9.2. Basic Tasks with Charts
Unlike the orderly rows of numbers and labels that fill most worksheets, charts float above your data, locked inside special box-like containers. To best take advantage of these chart boxes, you need to understand a little more about how they work.
9.2.1. Moving and Resizing a Chart
When you insert a chart into an existing worksheet, it becomes a floating object, hovering above your worksheet. Depending on where Excel puts it, it may temporarily obscure your data. The chart box doesn't damage your data in any way, but it can end up hiding your worksheet's numbers and text (both onscreen and in your printouts).
Note: To remove a chart in one fell swoop, just select it with the mouse and press the Delete key.
The solution is to learn to grab hold of these floating boxes and place them where you really want them. The process is pretty straightforward:
Click once on the chart to select it.
Notice that when you select a chart, Excel highlights the worksheet data the chart uses, as shown in Figure 9-4. At the same time, the Chart toolbar springs into visibility at the top of the Excel window.
Figure 9-4. Before you can move a chart, you must first select it. You know you've selected the whole chart when Excel outlines the worksheet data with a colored border and squares appear along the periphery.
Make sure you click the edge of the chart or on a blank space inside the chart, and not on any of the chart elements (like the legend, the individual chart bars, and so on). This distinction is a source of great chart frustration for Excel novices, because if you select a part of the chart instead of the whole chart, you can't move or manipulate it.
Drag with your mouse to move or resize the chart.
To move the chart, click one of the edges or a blank spot in the chart, and hold down the mouse button. The mouse pointer becomes a four-way arrow. Now you can drag the chart anywhere on your worksheet, releasing the mouse button when it's in the right spot.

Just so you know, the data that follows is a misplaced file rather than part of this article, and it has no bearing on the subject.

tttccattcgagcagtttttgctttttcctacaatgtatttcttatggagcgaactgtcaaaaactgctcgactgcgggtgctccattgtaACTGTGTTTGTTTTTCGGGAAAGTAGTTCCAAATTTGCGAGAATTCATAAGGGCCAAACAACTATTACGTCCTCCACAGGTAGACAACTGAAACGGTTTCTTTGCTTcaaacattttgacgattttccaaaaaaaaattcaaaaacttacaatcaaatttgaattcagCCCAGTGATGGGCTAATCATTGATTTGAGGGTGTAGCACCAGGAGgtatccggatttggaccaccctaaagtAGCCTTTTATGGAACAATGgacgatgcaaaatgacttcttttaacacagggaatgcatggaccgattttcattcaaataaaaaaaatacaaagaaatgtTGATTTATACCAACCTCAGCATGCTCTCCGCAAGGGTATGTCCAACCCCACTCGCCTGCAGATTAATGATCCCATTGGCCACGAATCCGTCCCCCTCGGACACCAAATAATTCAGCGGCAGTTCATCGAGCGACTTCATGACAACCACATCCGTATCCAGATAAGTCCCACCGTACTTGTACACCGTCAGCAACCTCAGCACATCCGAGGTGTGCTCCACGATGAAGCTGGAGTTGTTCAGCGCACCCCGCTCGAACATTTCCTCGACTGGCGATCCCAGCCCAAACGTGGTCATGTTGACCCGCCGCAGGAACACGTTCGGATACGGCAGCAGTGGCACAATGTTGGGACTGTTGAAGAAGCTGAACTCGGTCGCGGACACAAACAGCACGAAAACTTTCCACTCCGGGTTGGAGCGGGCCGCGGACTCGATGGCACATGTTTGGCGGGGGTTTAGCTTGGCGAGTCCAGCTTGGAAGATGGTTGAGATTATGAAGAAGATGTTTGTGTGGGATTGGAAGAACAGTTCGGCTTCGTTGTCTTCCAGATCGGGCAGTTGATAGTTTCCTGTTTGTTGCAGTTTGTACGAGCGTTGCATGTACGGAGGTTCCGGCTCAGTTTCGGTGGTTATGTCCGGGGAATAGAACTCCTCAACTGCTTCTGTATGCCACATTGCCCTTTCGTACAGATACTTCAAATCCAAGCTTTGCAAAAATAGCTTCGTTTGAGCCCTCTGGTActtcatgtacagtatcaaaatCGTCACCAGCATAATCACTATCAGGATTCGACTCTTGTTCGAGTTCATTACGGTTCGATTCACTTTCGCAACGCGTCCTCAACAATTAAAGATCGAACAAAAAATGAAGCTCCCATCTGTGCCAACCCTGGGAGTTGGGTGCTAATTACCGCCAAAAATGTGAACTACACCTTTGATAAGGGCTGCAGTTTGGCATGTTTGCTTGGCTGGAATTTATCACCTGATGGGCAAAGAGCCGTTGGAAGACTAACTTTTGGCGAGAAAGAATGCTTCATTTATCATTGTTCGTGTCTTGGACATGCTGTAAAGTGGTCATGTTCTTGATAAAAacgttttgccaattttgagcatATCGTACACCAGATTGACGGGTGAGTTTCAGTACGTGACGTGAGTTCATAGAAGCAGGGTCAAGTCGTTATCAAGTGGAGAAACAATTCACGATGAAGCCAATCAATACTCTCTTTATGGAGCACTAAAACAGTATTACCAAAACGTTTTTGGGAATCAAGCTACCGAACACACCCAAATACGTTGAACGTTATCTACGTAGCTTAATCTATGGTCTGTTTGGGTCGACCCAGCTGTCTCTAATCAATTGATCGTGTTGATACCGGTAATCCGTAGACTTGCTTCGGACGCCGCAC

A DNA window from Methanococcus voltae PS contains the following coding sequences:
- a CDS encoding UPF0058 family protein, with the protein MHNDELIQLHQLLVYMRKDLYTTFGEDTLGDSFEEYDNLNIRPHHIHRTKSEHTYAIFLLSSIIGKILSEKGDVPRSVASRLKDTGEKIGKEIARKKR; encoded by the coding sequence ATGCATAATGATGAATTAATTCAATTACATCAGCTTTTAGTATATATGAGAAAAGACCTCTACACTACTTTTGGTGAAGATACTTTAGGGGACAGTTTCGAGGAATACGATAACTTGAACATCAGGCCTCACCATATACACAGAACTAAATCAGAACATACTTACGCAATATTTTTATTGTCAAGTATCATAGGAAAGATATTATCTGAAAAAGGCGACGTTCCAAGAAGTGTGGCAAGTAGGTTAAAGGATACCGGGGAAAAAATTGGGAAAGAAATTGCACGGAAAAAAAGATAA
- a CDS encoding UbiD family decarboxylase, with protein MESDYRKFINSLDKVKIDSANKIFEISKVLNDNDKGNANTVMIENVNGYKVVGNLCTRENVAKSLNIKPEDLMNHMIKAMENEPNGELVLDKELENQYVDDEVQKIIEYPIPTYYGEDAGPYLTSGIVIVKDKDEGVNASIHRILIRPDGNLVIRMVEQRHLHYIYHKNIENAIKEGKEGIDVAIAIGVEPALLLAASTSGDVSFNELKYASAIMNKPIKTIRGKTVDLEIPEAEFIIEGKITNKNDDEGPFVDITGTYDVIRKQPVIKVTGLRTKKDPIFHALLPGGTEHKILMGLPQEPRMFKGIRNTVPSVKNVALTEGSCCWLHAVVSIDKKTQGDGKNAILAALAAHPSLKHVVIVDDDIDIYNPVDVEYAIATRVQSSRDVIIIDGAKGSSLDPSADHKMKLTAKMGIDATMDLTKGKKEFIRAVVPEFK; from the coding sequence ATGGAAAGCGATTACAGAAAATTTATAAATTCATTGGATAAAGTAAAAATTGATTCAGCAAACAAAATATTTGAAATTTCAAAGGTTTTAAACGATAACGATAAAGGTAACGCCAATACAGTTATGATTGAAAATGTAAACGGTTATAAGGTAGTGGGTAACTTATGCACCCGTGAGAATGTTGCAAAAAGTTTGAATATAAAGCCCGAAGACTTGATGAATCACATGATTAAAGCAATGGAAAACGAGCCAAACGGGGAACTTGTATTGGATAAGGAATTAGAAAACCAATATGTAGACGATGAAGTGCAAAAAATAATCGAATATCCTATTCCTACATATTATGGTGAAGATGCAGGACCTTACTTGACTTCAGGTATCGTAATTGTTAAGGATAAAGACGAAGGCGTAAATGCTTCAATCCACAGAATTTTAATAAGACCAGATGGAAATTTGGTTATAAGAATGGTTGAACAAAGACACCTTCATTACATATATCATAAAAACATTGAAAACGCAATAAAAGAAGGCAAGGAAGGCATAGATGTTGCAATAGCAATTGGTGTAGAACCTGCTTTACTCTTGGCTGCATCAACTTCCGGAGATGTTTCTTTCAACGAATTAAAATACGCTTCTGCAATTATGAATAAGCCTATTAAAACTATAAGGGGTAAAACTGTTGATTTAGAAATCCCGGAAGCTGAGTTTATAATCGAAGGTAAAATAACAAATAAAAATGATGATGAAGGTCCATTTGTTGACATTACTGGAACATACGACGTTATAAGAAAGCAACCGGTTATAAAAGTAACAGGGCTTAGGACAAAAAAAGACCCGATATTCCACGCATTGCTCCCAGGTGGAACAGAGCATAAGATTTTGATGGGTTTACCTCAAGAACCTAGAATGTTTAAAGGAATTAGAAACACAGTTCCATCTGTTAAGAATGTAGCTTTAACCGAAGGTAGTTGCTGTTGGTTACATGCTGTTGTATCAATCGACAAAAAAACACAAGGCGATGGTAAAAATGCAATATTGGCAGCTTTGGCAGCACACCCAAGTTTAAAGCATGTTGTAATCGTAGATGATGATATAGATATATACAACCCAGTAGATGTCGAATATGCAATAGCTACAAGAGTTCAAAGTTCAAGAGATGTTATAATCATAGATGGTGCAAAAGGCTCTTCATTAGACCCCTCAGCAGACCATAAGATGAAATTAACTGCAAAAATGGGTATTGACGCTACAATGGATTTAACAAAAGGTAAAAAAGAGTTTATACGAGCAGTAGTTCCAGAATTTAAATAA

To resize the chart, move your mouse over one of the tiny black boxes on the chart border. The mouse pointer changes to a resize arrow. Next, hold down the button and drag the border to make the chart larger or smaller. If you click and drag one of the corner boxes, you maintain the chart's proportions as you resize it. If you click and drag one of the boxes on the side, you stretch or squash the chart in one direction only. For example, if you click the box on the left side and drag to the right, you compress the width of the chart, making it thinner.
When you're finished, click a cell anywhere in the worksheet to go back to your data.
At this point, life returns to normal, and the Chart toolbar disappears.
Note: The only charts you can move or resize are embedded chartsthe ones that appear in floating boxes inside other worksheets. If you've created a standalone chart, you won't be able to move or resize it. Instead, it automatically shrinks or enlarges itself to match the display area in the Excel window.
9.2.2. Changing Chart Options
Even if you don't want to move your charts around, it's very important that you understand how to select them. That's because selecting a chart lets you perform tasks like printing or customizing the chart.
To customize a chart by changing the chart options, simply right-click the chart. A pop-up menu appears with several useful choices, including:
Chart Type. Use this option to choose new types and subtypes for a chart. (For example, you can use this option to transform a column chart into a pie chart.) You'll see the same dialog box as in step 1 of the Chart Wizard.
Source Data. Use this option to specify the range of data for a chart. This dialog box shows the same information as step 2 of the Chart Wizard.
Chart Options. Use this option to set a range of miscellaneous options, including formatting, gridlines, and labels. This dialog box shows the same information as step 3 of the Chart Wizard.
Location. Use this option to change an embedded spreadsheet into a standalone spreadsheet, or vice versa. This dialog box shows the same information as step 4 of the Chart Wizard.
Chart Window. Use this command to open a new pop-up window containing only the chart. This window is a handy way to take a closer look at a chart that's too small or too crowded to work with on the worksheet.
9.2.3. Editing and Adding to Chart Data
Every chart remains linked to the source data you used to create it. When you alter the data in your table, Excel refreshes the chart with the new information automatically. As long as Excel is set to automatic recalculations (and it almost always is), there's no such thing as an out-of-date chart.